hiking into the Grand Canyon four years ago. Now that she’s a mom to
a 10-month-old, she says she’s more likely to stick closer to home.
“I like new experiences, trying new food, trying different things —
going to downtown Milwaukee and going on a boat tour or exploring a
different neighborhood,” she says.
Caylor, who lives in Oconomowoc, finds inspiration in
runway fashion and graffiti, in contemporary celebrity fashion and
Old Hollywood — particularly the dresses in “Gone With the Wind” and
the costumes from “Holiday Inn” with Bing Crosby. She also loves to
camp and fish with her three teenage boys. “They have a lot of ideas
too for fashion and what they think is cool,” she says.
Both Caylor and Ebel enjoy new design challenges,
such as creating a sleepwear line that plays off the slipper
collections and will likely debut next year. They’re also interested
in designing for the home, perhaps pillows and bedding, and they
desperately want Muk Luks to segue into sweaters. “What’s more
natural than taking our knits and putting them into a sweater?”
Whether that happens or not, they seem happy where
they are. “Our brand emulates the Midwest — it’s laid-back and
comfortable,” Ebel says.
“Cozy and warm,” Caylor chimes in. “It’s cool that
we’re designed here, because we have that wintery, warm feel about
us. We’re on QVC, and that’s one of the things the hosts always talk
about: ‘(Muk Luks are) designed in Milwaukee, where it’s cold and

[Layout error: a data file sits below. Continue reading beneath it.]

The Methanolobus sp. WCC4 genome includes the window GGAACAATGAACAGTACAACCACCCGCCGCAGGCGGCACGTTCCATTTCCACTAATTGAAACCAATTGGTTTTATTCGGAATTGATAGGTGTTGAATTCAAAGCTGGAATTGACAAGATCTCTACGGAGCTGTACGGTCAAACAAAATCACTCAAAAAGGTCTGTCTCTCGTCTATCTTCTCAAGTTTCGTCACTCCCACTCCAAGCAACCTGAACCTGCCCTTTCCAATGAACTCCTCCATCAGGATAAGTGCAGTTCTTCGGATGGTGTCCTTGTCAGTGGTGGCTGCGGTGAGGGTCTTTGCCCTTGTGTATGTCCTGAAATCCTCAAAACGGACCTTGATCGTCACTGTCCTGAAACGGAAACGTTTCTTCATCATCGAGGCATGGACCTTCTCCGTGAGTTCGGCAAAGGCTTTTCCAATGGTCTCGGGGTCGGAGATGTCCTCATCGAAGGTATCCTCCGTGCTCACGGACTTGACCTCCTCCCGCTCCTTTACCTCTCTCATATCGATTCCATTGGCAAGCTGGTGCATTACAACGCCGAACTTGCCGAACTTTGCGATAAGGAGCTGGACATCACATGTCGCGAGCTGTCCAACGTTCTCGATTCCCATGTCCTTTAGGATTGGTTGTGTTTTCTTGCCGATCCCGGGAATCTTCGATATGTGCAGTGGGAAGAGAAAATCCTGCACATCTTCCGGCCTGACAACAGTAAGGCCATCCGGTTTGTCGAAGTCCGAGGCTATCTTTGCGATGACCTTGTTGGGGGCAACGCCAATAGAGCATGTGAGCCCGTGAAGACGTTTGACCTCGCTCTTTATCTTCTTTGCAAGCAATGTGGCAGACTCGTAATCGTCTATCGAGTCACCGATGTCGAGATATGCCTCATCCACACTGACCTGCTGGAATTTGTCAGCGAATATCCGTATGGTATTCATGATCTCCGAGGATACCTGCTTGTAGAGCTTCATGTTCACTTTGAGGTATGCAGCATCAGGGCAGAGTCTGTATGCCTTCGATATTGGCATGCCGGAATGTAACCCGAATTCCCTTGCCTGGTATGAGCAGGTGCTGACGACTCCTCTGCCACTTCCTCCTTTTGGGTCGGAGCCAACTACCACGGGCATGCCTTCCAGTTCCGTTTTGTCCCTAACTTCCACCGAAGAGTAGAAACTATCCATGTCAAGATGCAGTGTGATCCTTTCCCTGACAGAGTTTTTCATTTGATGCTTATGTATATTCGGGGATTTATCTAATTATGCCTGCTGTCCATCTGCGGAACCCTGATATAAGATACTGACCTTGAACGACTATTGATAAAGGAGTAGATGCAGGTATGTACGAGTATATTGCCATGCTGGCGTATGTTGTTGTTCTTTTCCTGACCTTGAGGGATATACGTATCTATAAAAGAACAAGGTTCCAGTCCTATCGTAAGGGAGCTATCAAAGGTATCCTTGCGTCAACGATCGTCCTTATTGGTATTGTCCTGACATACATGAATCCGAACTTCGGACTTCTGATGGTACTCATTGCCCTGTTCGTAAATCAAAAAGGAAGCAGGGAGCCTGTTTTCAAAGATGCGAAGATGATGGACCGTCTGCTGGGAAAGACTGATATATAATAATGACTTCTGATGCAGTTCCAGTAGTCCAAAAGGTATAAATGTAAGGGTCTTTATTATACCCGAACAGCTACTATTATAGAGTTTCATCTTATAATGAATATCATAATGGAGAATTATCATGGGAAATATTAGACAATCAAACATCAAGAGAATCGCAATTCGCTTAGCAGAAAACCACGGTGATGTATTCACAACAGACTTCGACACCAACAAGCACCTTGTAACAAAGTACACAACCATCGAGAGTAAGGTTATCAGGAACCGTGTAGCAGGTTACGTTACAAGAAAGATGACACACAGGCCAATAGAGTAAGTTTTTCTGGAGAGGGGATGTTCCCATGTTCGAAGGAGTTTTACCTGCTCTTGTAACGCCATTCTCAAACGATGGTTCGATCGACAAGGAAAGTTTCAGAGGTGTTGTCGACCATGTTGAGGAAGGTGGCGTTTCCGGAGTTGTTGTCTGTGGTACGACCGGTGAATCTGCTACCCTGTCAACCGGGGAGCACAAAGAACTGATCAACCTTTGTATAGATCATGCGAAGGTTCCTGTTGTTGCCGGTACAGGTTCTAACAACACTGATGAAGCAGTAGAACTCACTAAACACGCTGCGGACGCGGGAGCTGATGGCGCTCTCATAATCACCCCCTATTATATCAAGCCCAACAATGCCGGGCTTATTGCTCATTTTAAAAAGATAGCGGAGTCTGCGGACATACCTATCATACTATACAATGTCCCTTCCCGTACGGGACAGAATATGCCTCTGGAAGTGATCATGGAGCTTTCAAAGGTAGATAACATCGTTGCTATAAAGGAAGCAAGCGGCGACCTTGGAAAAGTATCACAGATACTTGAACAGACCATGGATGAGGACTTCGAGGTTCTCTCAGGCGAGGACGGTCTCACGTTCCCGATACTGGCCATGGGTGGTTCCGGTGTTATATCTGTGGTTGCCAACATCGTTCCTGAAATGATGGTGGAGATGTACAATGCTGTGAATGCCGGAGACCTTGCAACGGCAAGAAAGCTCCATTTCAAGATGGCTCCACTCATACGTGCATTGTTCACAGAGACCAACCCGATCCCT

they know how to stay warm.’”
Footwear in MKE
“There’s a culture here of creativity,” says Kathleen
Caylor, executive vice president of design for Muk Luks. “You have
Kohl’s and Bon-Ton, and Mount Mary, the fashion school, and MIAD,
the art school, which we’ve pulled a lot of people from over the
years.” Muk Luks isn’t the only company to employ shoe designers in
the area. Here are others:
» Allen Edmonds
Founded in 1922 in Belgium, Wis., the company makes
men’s shoes in more than 100 sizes in nearby Port Washington. In
2016, it was bought by Caleres, which owns Famous Footwear,
Naturalizer, Via Spiga, George Brown Bilt and other brands.
» Weyco Group
Run by the Florsheims, the Glendale-based business
includes shoes for men, women and children and brands such as Stacy
Adams, Brass Boot, Rafters and Bogs. The company acquired Florsheim
welcoming it back to the family business.
» WDM (Well
Dressed Men) Footwear and Accessories
Former Allen Edmonds employees Mark Kohlenberg and
Laura Engerman announced earlier this year that they plan to create
a brand of men’s shoes and leather products catered to millennials.
Kohlenberg also worked at Weyco Group Inc.
A Peek Ahead at
While Muk Luks may be known for its cold-weather
items, its sandals are doing well, and the company hopes to build on
that success. “We have a lot of fun fabrics this year,” says Senior
Designer Melissa Ebel. “This whole embroidered brocade look — we saw
a lot of that trending for 2018.” Other trends the design team is
integrating into the collections include velvet, metallics, glitter,
macramé, and fruit and floral patterns.
“Our whole spring line has a bohemian vibe to it,”
says Executive Vice President of Design Kathleen Caylor. “We do a
lot of beading and textures and try to incorporate things that have
a knit aesthetic to them.”
They also plan to dip their toes into the athleisure
market next season by introducing Muk Luk Sport, featuring
lightweight knits, bright colors and insoles embossed with Fair Isle